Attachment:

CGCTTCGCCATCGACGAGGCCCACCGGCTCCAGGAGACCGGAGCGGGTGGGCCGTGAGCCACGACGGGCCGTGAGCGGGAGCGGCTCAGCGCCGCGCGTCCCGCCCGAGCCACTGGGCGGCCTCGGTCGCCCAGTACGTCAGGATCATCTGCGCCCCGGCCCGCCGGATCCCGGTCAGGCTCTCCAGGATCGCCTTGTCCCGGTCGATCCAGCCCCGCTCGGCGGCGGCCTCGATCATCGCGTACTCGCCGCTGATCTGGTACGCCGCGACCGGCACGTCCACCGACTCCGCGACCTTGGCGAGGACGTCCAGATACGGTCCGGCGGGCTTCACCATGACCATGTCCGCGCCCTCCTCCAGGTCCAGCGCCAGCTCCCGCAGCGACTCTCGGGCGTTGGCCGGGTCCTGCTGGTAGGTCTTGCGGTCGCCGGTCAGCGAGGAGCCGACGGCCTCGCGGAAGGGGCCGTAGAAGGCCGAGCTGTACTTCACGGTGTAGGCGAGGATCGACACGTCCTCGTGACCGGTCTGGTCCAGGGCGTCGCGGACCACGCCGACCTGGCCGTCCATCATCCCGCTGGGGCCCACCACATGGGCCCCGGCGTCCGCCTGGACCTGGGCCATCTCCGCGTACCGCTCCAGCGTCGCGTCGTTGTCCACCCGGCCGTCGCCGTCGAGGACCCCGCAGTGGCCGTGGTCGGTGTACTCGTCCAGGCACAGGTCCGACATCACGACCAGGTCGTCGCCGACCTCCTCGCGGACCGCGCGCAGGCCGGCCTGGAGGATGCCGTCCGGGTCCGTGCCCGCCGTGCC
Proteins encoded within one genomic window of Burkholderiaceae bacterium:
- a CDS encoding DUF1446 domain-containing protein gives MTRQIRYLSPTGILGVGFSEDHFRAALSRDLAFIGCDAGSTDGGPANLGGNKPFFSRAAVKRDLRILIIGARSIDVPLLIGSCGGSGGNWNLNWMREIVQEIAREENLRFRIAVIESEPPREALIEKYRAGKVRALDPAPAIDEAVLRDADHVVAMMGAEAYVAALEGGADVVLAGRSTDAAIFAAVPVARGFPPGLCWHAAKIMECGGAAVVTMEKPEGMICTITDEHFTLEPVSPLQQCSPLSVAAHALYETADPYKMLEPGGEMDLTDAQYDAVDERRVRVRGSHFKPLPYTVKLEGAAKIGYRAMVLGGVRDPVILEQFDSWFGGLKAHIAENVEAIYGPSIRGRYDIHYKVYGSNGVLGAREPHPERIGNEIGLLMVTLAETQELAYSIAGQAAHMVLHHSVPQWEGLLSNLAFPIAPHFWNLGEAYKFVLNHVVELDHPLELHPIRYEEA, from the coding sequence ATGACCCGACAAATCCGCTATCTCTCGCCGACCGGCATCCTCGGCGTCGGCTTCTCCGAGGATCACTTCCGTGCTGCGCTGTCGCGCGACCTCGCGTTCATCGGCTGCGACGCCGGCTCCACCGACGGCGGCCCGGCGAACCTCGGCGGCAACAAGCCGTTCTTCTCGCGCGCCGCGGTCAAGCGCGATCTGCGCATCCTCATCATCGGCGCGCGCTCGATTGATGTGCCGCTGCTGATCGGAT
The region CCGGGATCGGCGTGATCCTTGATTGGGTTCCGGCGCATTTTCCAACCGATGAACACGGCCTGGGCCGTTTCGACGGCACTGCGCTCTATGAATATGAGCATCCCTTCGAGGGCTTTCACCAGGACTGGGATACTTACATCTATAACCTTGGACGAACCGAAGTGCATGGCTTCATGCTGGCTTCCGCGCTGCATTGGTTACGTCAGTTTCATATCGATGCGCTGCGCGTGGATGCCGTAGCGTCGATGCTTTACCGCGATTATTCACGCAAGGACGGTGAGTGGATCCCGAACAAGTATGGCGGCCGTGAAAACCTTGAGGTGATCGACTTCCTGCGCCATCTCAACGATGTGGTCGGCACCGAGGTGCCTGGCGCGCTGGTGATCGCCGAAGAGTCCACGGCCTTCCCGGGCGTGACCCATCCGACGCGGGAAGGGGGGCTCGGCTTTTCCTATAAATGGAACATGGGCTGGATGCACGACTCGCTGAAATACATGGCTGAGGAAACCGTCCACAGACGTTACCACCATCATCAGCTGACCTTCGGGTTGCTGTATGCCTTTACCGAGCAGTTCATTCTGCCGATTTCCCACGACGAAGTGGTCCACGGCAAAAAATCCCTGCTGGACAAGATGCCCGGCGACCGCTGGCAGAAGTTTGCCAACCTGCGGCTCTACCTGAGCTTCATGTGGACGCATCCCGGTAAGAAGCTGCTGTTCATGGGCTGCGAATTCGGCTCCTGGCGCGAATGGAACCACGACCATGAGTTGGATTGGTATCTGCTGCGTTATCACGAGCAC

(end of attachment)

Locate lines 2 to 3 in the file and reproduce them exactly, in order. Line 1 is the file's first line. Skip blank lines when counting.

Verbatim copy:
Proteins encoded within one genomic window of Burkholderiaceae bacterium:
- a CDS encoding DUF1446 domain-containing protein gives MTRQIRYLSPTGILGVGFSEDHFRAALSRDLAFIGCDAGSTDGGPANLGGNKPFFSRAAVKRDLRILIIGARSIDVPLLIGSCGGSGGNWNLNWMREIVQEIAREENLRFRIAVIESEPPREALIEKYRAGKVRALDPAPAIDEAVLRDADHVVAMMGAEAYVAALEGGADVVLAGRSTDAAIFAAVPVARGFPPGLCWHAAKIMECGGAAVVTMEKPEGMICTITDEHFTLEPVSPLQQCSPLSVAAHALYETADPYKMLEPGGEMDLTDAQYDAVDERRVRVRGSHFKPLPYTVKLEGAAKIGYRAMVLGGVRDPVILEQFDSWFGGLKAHIAENVEAIYGPSIRGRYDIHYKVYGSNGVLGAREPHPERIGNEIGLLMVTLAETQELAYSIAGQAAHMVLHHSVPQWEGLLSNLAFPIAPHFWNLGEAYKFVLNHVVELDHPLELHPIRYEEA, from the coding sequence ATGACCCGACAAATCCGCTATCTCTCGCCGACCGGCATCCTCGGCGTCGGCTTCTCCGAGGATCACTTCCGTGCTGCGCTGTCGCGCGACCTCGCGTTCATCGGCTGCGACGCCGGCTCCACCGACGGCGGCCCGGCGAACCTCGGCGGCAACAAGCCGTTCTTCTCGCGCGCCGCGGTCAAGCGCGATCTGCGCATCCTCATCATCGGCGCGCGCTCGATTGATGTGCCGCTGCTGATCGGAT